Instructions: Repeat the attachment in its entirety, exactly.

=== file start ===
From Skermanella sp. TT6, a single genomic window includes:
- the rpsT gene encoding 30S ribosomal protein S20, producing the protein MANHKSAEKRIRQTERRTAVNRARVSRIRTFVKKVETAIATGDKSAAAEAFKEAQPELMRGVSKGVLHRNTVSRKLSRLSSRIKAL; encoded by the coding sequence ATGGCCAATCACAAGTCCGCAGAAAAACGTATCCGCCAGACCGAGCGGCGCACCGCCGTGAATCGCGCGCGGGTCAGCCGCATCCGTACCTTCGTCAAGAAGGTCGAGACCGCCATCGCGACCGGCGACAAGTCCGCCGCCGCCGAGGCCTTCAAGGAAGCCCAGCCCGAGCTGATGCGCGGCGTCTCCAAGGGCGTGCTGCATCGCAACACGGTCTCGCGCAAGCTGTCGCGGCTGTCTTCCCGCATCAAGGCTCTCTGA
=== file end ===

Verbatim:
From Skermanella sp. TT6, a single genomic window includes:
- the rpsT gene encoding 30S ribosomal protein S20, producing the protein MANHKSAEKRIRQTERRTAVNRARVSRIRTFVKKVETAIATGDKSAAAEAFKEAQPELMRGVSKGVLHRNTVSRKLSRLSSRIKAL; encoded by the coding sequence ATGGCCAATCACAAGTCCGCAGAAAAACGTATCCGCCAGACCGAGCGGCGCACCGCCGTGAATCGCGCGCGGGTCAGCCGCATCCGTACCTTCGTCAAGAAGGTCGAGACCGCCATCGCGACCGGCGACAAGTCCGCCGCCGCCGAGGCCTTCAAGGAAGCCCAGCCCGAGCTGATGCGCGGCGTCTCCAAGGGCGTGCTGCATCGCAACACGGTCTCGCGCAAGCTGTCGCGGCTGTCTTCCCGCATCAAGGCTCTCTGA